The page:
Wrapping up our mini-season of movies starring people much better known for TV, and starting a season of wrestling based movies, comes “Slammed”. And, even though this isn’t from Full Moon, it does have one of their most regular contributors in C Courtney Joyner, who as well as writing this has credits for the ISCFC-covered “Puppet Master 3”, “Puppet Master: The Legacy” and “Lurking Fear”.
Despite the 2004 release date, “Slammed” was actually made in 2001, right at the end of the humungous popularity surge pro wrestling had in the late 90s. So, to leave it that long, by which time wrestling was no longer the pop culture phenomenon it had been, it must have been really bad, right? Well, not really! It’s a surprisingly mellow comedy about finding love, growing up and facing your fears, with a great mix of realistic and cartoony characters. That’s not to say it doesn’t have problems, but more on them later.
Jeff and Derek are busboys at a sports bar, which hosts a thriving underground wrestling league in its back room. Derek is in love with Gina, one of the servers / “buckle girls”; and Jeff is in love with Shane, whose boyfried Rick is an up-and-coming “heel” wrestler (baddie, basically) who treats her awfully. Jeff wants to be a pro wrestler and Derek is his manager, so when there’s an extremely convenient competition to win a week’s free tuition from The Slammer (the champion of Back Bar Wrestling), they make sure they win.
Best not to overload you with too many more names. The film is packed with people you’ll recognise, though – Jeff and Derek are Justin Whalin and Zachery Ty Bryan, best known from “Lois & Clark” and “Home Improvement” respectively; The Slammer is Sasha Mitchell, from “Step By Step”; and Gina is Lake Bell, from “Childrens Hospital” and now a director in her own right. Plus, there are people from “Seinfeld”, “That 70s Show” and a fair few real pro wrestlers too.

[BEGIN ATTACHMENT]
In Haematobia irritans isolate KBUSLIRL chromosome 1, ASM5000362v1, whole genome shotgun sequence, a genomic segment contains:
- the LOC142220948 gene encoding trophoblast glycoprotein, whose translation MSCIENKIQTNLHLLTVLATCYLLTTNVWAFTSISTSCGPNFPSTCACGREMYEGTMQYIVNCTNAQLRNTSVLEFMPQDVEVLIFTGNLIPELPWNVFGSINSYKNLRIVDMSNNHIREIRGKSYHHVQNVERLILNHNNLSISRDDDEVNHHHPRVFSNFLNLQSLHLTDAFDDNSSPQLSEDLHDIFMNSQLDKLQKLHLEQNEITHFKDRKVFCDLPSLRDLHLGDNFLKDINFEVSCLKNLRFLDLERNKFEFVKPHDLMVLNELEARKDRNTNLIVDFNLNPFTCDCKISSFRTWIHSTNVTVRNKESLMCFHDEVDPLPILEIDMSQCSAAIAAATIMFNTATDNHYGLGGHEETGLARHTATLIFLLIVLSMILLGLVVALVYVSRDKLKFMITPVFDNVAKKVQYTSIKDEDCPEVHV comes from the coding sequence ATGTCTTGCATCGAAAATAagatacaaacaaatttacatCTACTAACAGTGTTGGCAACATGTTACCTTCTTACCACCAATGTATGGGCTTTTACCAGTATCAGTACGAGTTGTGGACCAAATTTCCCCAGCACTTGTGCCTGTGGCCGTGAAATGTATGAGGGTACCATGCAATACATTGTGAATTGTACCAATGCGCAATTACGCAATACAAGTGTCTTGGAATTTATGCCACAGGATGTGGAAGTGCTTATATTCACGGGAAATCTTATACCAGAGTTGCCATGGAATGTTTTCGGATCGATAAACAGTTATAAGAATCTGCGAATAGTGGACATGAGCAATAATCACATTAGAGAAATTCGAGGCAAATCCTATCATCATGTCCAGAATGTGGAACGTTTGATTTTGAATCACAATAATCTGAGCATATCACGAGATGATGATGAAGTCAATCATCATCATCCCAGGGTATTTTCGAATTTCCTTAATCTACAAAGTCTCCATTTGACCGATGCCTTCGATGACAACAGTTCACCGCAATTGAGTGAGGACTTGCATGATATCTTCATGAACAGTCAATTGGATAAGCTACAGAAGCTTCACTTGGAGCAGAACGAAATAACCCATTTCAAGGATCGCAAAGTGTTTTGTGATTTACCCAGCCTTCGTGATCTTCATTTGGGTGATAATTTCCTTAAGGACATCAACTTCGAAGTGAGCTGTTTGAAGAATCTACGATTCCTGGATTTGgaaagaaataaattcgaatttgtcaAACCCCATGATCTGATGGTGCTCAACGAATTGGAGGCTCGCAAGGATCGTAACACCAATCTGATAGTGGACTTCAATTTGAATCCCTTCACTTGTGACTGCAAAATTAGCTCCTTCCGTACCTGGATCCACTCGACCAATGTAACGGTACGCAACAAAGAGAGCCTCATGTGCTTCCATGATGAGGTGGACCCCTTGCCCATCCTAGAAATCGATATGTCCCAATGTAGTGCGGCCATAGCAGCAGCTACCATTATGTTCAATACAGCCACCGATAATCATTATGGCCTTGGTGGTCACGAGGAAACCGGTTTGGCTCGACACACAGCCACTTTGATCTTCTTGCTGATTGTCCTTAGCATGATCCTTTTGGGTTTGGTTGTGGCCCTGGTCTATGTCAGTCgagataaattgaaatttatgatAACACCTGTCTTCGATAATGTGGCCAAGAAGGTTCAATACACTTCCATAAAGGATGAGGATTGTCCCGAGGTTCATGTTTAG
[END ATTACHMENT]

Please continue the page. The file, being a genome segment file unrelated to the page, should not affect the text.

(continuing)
This film is difficult to track down. The only DVD I could find was German, and I’m going to choose to believe that the rotten treatment of women is the reason it’s never been given a proper release. The camera focuses on boobs, a LOT, and Lake Bell is the only woman in the movie who doesn’t either take her top off or have it soaked as part of a wet t-shirt contest; still, she does jiggle in her bra on top of a washing machine for a few minutes. The women are either stupid and easily manipulated or clumsy and are barely characters, just plot devices or adornment for the men. That there’s one successful, competent woman introduced with ten minutes to go does not excuse them being treated as nothing but sex objects for the first 90%; their feelings are so irrelevant that the film leaves in their shocked unhappy faces when they get the buckets of water thrown at them for the wet t-shirt contest.
Because it’s important to not just demean women, gay people get it too. The Slammer is seen doing ballet, and despite it being stupidly obvious that he’s just doing it to keep limber, Jeff and Derek immediately assume he’s gay, and treat it like the worst news possible. He demonstrates some moves to them that have crotch / face closeness, and they act like he’s a hair’s breadth from raping them. You could not ask for a more obvious example of gay panic, and for a film from the last decade, it’s absolutely disgusting that it was still being used for comedy. As the film is 100 minutes long, there’s a good argument to be made that cutting that out completely would have improved both the attitude and length.
All the main storylines are wrapped up by about 1:10, so the last half hour is the build up and resolution to the big fight between Jeff and Rick – on the line, Jeff’s uncle’s scrap yard, as it owes taxes and Rick’s dad is a scumbag property developer. I have been very negative towards some of this film, with good reason, but the really annoying thing is there’s a heck of a lot to like. Sasha Mitchell, looking ripped from all the martial arts movies he was doing at the time, has a genius for comedy, the timing and delivery of a line, and he’s far and away the best thing about this film. Despite this probably being her first on screen appearance, Lake Bell is fantastic, and it’s only a surprise it took so long for her career to really take off. John O’Hurley (better known as J Peterman from “Seinfeld”) has one of the all-time great voices and is funny too, plus “Tiny” Lister, a former pro wrestler himself, has a great bit-part as the cook at the bar.
So, it’s a hugely frustrating film, and the only comfort I take is knowing that you’re unlikely to just happen upon a copy. It also seems to have killed the career of both director Brian Thomas Jones and writer Joyner (neither worked again after 2004), and Mitchell’s career seems to have ended in 2005, so I wonder if there’s an interesting story behind it? If you do want to watch it, and there’s a lot to enjoy, just be sure to have a conversation with any impressionable co-viewers about how rotten some of the attitudes are.
Rating: thumbs down